Big Island mayor declares state of emergency to address dengue fever outbreak

Big Island mayor declares state of emergency to address dengue fever outbreak

HILO, BIG ISLAND (HawaiiNewsNow) - Hawaii County Mayor Billy Kenoi has declared a state of emergency to deal with the growing dengue fever outbreak.

In a declaration issued Monday, Kenoi said the state of emergency is needed to reduce mosquito populations, increased outreach and protecting people from mosquito bites.

"A state of emergency for Hawaii County is authorized in order to prevent the continued spread of this outbreak and to eliminate the dengue fever virus from Hawaii Island,' Kenoi said, in the declaration.

As of Monday, the state Health Department has confirmed 251 cases of dengue fever on Hawaii Island. Two of the cases are still potentially infectious.

The state of emergency comes a week after Kenoi, the governor and other officials responded publicly to critics who say agencies aren't doing enough to address the dengue fever outbreak.

At the time, officials said they were "very close" to issuing a state of emergency.

In a news release, the governor said he supports the county's decision to issue a state of emergency and is working to bolster additional resources to fight dengue. He also said he will issue a state of emergency if it's deemed necessary.

"The decision to issue an emergency proclamation is one made by professionals," Gov. David Ige said, in a news conference last week. "There is a continuous conversation about it, as we proceed through an event and identify a course of action."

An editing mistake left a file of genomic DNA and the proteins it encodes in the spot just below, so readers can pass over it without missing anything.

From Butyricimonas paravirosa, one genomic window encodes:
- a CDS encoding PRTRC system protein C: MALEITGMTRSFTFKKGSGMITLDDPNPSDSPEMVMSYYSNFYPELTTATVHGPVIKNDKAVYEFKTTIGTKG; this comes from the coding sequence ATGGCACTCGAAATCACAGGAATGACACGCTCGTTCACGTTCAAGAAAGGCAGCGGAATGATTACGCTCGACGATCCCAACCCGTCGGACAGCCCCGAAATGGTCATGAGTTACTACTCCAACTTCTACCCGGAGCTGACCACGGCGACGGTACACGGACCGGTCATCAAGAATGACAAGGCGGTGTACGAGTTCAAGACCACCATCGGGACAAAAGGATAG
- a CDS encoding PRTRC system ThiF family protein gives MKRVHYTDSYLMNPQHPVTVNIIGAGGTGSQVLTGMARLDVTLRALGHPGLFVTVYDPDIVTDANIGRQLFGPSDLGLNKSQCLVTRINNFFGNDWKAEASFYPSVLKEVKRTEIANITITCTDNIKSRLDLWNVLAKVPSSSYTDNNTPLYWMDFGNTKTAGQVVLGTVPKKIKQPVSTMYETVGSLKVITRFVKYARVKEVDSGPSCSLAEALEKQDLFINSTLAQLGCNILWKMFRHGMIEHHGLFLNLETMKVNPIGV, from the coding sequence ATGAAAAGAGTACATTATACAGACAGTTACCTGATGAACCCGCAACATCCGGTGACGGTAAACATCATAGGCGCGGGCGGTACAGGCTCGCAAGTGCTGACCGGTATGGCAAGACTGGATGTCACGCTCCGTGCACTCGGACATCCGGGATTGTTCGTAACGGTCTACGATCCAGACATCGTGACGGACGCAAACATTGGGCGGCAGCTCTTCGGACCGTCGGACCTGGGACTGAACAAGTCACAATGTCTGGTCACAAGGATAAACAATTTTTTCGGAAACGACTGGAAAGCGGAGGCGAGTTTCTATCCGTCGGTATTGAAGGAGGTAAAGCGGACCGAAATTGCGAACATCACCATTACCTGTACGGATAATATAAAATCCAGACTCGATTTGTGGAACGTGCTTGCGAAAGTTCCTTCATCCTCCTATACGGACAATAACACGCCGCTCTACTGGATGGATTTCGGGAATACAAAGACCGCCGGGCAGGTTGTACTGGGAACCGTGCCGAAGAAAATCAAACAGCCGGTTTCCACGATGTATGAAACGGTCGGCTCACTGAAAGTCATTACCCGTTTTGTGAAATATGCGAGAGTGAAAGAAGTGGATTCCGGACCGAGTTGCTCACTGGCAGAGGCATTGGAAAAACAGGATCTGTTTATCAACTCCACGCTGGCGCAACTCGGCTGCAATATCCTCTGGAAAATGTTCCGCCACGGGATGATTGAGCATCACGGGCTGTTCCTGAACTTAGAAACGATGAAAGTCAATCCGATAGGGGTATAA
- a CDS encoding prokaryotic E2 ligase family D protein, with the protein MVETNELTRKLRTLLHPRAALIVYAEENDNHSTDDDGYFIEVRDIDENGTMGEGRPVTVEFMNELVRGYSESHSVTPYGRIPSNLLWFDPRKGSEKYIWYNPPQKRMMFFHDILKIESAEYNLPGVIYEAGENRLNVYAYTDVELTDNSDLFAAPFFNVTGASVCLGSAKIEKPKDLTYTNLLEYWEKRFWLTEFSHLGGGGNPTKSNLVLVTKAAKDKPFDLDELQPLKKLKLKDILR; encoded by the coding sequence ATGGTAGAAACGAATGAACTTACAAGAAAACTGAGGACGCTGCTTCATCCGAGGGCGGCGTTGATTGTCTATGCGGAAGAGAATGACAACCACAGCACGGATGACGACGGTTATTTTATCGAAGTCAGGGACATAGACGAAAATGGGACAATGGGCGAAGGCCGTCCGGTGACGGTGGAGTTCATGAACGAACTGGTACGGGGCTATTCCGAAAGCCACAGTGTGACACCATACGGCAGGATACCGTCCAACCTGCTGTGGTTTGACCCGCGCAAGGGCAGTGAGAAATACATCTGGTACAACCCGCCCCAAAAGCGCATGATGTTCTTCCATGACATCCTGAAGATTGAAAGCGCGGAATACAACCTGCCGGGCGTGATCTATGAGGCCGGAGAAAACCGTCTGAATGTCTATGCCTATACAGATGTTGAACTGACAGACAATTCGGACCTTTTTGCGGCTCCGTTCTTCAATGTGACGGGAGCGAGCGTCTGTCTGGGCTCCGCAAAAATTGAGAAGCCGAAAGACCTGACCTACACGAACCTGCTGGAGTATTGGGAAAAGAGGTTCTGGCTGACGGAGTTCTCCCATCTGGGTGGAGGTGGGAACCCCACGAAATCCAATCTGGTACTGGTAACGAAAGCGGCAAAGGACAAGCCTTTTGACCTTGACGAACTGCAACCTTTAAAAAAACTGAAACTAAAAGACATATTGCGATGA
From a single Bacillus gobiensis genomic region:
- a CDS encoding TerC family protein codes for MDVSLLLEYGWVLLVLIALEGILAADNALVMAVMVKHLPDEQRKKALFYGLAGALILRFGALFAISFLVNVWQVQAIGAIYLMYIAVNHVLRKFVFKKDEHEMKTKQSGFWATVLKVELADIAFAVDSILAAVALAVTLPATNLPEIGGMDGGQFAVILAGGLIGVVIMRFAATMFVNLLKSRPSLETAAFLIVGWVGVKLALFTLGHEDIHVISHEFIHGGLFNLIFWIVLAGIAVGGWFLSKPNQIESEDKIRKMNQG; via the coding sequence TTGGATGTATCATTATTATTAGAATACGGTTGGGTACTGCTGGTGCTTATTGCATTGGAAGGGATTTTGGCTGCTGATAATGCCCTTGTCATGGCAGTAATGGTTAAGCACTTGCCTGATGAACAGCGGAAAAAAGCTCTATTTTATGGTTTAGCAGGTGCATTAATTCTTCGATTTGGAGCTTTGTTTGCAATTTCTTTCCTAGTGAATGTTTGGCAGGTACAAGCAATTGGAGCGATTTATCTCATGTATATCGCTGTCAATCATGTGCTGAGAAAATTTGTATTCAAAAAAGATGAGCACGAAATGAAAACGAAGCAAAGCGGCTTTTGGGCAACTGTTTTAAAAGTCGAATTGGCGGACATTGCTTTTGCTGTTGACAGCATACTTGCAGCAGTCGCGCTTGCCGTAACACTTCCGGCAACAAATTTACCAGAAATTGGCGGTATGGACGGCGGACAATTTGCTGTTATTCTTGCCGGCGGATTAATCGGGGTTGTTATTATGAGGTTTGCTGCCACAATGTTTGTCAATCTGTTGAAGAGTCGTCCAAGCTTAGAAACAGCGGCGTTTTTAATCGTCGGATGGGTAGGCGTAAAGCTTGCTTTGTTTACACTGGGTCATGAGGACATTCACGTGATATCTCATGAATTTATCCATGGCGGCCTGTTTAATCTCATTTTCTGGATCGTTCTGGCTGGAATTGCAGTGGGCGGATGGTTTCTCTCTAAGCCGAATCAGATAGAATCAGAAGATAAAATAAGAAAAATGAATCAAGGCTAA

A state of emergency will add resources to the fight against dengue fever.

In December, a Centers for Disease Control and Prevention team visited Hawaii to monitor the state's response to the dengue outbreak, and determined the state's response was "timely, well-considered and appropriate."

But the team also warned the state's resources would likely need bolstered, and that officials should do a better job of tracking trends, identifying how to best control mosquito populations and determine whether outreach efforts are working.

The state's stretched resources have been put under further scrutiny in recent days, as fears over the Zika virus grows.

There have been no local cases of Zika virus in Hawaii, but public health officials are concerned the virus could make its way to the islands as part of a global health crisis that's affected millions in the Americas.

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